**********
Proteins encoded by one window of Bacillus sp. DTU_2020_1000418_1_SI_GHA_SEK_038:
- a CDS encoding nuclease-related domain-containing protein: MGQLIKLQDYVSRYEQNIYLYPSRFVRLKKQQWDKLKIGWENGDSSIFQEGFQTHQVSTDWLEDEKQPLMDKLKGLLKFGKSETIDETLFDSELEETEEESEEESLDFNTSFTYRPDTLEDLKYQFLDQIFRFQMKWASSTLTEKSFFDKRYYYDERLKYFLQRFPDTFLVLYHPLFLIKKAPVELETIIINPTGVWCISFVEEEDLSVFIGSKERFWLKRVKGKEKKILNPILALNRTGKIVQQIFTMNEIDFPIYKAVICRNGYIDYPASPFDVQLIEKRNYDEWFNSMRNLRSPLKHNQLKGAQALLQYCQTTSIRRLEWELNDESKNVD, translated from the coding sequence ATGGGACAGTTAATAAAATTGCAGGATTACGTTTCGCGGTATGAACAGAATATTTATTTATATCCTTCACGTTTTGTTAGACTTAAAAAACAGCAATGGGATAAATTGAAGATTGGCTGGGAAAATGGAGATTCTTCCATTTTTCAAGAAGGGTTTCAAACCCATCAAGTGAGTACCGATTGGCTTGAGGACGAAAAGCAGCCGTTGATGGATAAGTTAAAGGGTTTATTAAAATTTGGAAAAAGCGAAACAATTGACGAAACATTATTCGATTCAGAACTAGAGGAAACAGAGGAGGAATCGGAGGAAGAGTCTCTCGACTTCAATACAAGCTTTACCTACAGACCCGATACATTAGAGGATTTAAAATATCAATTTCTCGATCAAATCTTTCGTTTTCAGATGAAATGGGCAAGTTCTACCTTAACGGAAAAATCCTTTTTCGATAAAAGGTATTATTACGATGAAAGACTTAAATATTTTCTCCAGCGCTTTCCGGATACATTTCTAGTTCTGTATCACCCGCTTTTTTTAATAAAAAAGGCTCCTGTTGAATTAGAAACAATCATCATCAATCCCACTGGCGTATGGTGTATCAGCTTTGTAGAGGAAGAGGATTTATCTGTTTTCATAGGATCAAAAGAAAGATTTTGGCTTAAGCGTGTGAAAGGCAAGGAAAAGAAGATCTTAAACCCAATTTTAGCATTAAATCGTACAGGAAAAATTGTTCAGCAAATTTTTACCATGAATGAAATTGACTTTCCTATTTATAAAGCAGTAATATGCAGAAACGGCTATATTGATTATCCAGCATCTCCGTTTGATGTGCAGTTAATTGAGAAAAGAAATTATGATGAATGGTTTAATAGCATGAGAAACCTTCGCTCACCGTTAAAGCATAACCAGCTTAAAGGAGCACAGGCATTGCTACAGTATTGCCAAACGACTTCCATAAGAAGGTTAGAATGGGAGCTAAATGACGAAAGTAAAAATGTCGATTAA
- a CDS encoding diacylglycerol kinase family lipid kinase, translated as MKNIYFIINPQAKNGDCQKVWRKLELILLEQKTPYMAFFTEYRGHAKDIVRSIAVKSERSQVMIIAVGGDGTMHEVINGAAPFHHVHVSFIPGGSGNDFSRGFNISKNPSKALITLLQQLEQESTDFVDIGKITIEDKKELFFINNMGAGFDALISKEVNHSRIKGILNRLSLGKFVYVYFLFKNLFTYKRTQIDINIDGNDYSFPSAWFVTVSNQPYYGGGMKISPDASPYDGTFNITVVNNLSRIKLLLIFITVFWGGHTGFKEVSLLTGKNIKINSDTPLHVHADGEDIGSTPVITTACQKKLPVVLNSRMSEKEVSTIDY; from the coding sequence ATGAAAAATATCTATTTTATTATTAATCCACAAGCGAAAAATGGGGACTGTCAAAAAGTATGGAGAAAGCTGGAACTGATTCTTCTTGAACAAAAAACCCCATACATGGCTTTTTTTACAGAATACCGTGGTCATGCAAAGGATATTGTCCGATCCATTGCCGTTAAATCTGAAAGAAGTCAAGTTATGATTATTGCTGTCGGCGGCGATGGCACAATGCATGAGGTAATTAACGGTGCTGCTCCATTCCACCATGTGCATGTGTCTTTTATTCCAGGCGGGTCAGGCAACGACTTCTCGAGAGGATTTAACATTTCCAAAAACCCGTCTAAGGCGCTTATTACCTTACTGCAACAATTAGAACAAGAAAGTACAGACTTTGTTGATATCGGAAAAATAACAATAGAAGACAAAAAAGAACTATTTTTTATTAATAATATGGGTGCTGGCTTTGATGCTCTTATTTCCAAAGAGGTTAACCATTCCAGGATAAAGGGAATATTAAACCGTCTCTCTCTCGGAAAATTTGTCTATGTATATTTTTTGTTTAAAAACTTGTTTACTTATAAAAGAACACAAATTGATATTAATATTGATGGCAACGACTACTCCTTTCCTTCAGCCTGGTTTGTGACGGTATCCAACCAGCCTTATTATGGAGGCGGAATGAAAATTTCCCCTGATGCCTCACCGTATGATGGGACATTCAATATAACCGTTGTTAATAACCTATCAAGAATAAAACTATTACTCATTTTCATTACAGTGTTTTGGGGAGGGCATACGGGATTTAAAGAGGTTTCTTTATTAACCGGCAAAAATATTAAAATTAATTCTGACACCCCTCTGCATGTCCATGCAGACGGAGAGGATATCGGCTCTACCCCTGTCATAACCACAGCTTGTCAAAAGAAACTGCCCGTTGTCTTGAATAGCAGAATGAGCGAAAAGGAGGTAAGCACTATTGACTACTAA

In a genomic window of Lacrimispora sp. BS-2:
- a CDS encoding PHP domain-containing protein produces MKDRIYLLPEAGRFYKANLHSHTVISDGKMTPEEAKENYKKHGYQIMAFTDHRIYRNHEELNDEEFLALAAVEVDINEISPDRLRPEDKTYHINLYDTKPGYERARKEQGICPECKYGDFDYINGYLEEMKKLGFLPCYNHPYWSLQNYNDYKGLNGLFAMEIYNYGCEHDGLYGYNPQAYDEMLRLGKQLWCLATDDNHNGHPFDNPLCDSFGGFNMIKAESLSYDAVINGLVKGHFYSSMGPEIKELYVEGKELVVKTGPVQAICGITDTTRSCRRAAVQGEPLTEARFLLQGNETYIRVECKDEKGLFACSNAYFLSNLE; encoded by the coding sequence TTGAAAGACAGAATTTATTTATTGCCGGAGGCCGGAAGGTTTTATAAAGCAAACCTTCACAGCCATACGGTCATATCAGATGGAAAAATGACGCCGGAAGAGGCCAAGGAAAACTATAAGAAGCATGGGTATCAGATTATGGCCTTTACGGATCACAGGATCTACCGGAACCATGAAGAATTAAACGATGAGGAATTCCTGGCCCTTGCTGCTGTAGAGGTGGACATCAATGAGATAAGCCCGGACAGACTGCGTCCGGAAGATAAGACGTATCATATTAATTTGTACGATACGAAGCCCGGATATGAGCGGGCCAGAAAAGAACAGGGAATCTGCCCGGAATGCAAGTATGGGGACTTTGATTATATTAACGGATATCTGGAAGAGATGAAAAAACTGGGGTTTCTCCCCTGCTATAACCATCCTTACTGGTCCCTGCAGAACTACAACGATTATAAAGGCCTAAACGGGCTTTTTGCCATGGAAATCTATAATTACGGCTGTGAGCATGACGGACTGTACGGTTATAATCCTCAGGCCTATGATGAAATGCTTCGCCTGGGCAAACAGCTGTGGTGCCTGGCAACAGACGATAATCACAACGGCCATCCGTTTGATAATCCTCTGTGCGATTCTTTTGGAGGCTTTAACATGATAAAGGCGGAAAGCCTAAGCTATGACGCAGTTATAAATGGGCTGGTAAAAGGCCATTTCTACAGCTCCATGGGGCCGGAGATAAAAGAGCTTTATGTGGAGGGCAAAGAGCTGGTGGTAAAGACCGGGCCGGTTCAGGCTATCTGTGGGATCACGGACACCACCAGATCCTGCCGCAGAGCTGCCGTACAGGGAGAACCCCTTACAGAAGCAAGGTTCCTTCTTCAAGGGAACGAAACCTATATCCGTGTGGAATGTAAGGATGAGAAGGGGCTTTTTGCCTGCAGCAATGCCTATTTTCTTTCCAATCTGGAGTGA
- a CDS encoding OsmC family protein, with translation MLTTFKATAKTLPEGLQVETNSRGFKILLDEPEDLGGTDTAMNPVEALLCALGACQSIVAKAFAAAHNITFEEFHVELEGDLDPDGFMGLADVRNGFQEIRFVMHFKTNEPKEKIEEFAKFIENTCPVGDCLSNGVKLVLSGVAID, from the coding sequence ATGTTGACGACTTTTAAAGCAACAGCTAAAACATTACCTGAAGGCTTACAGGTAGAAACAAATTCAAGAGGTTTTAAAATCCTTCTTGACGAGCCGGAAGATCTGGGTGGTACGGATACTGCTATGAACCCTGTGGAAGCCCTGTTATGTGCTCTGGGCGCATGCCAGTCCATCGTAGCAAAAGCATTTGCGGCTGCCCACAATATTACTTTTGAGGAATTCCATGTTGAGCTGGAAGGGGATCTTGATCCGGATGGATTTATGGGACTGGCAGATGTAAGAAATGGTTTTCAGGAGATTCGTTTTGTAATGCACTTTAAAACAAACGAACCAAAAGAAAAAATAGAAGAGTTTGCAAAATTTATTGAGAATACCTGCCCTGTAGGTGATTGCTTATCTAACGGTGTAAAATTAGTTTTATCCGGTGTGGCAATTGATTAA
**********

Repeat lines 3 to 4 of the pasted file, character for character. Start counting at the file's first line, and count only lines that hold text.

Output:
- a CDS encoding diacylglycerol kinase family lipid kinase, translated as MKNIYFIINPQAKNGDCQKVWRKLELILLEQKTPYMAFFTEYRGHAKDIVRSIAVKSERSQVMIIAVGGDGTMHEVINGAAPFHHVHVSFIPGGSGNDFSRGFNISKNPSKALITLLQQLEQESTDFVDIGKITIEDKKELFFINNMGAGFDALISKEVNHSRIKGILNRLSLGKFVYVYFLFKNLFTYKRTQIDINIDGNDYSFPSAWFVTVSNQPYYGGGMKISPDASPYDGTFNITVVNNLSRIKLLLIFITVFWGGHTGFKEVSLLTGKNIKINSDTPLHVHADGEDIGSTPVITTACQKKLPVVLNSRMSEKEVSTIDY; from the coding sequence ATGAAAAATATCTATTTTATTATTAATCCACAAGCGAAAAATGGGGACTGTCAAAAAGTATGGAGAAAGCTGGAACTGATTCTTCTTGAACAAAAAACCCCATACATGGCTTTTTTTACAGAATACCGTGGTCATGCAAAGGATATTGTCCGATCCATTGCCGTTAAATCTGAAAGAAGTCAAGTTATGATTATTGCTGTCGGCGGCGATGGCACAATGCATGAGGTAATTAACGGTGCTGCTCCATTCCACCATGTGCATGTGTCTTTTATTCCAGGCGGGTCAGGCAACGACTTCTCGAGAGGATTTAACATTTCCAAAAACCCGTCTAAGGCGCTTATTACCTTACTGCAACAATTAGAACAAGAAAGTACAGACTTTGTTGATATCGGAAAAATAACAATAGAAGACAAAAAAGAACTATTTTTTATTAATAATATGGGTGCTGGCTTTGATGCTCTTATTTCCAAAGAGGTTAACCATTCCAGGATAAAGGGAATATTAAACCGTCTCTCTCTCGGAAAATTTGTCTATGTATATTTTTTGTTTAAAAACTTGTTTACTTATAAAAGAACACAAATTGATATTAATATTGATGGCAACGACTACTCCTTTCCTTCAGCCTGGTTTGTGACGGTATCCAACCAGCCTTATTATGGAGGCGGAATGAAAATTTCCCCTGATGCCTCACCGTATGATGGGACATTCAATATAACCGTTGTTAATAACCTATCAAGAATAAAACTATTACTCATTTTCATTACAGTGTTTTGGGGAGGGCATACGGGATTTAAAGAGGTTTCTTTATTAACCGGCAAAAATATTAAAATTAATTCTGACACCCCTCTGCATGTCCATGCAGACGGAGAGGATATCGGCTCTACCCCTGTCATAACCACAGCTTGTCAAAAGAAACTGCCCGTTGTCTTGAATAGCAGAATGAGCGAAAAGGAGGTAAGCACTATTGACTACTAA

In a genomic window of Lacrimispora sp. BS-2: